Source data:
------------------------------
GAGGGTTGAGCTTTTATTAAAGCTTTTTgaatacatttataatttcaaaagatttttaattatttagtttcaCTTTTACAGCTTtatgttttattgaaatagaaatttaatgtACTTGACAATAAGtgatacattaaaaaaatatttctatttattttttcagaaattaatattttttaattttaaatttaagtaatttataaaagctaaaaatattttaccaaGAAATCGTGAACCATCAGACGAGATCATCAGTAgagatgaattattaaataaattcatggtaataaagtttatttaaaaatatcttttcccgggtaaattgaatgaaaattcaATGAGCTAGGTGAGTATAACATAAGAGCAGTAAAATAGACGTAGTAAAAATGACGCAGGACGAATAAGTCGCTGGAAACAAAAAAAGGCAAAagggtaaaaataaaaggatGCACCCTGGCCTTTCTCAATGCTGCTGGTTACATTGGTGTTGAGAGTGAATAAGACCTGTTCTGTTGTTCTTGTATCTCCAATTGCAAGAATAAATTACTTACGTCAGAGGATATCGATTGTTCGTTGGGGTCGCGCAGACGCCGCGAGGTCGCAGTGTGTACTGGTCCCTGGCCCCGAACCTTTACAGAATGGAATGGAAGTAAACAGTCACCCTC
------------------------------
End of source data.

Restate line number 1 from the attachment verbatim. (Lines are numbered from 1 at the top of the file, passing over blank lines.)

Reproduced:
GAGGGTTGAGCTTTTATTAAAGCTTTTTgaatacatttataatttcaaaagatttttaattatttagtttcaCTTTTACAGCTTtatgttttattgaaatagaaatttaatgtACTTGACAATAAGtgatacattaaaaaaatatttctatttattttttcagaaattaatattttttaattttaaatttaagtaatttataaaagctaaaaatattttaccaaGAAATCGTGAACCATCAGACGAGATCATCAGTAgagatgaattattaaataaattcatggtaataaagtttatttaaaaatatcttttcccgggtaaattgaatgaaaattcaATGAGCTAGGTGAGTATAACATAAGAGCAGTAAAATAGACGTAGTAAAAATGACGCAGGACGAATAAGTCGCTGGAAACAAAAAAAGGCAAAagggtaaaaataaaaggatGCACCCTGGCCTTTCTCAATGCTGCTGGTTACATTGGTGTTGAGAGTGAATAAGACCTGTTCTGTTGTTCTTGTATCTCCAATTGCAAGAATAAATTACTTACGTCAGAGGATATCGATTGTTCGTTGGGGTCGCGCAGACGCCGCGAGGTCGCAGTGTGTACTGGTCCCTGGCCCCGAACCTTTACAGAATGGAATGGAAGTAAACAGTCACCCTC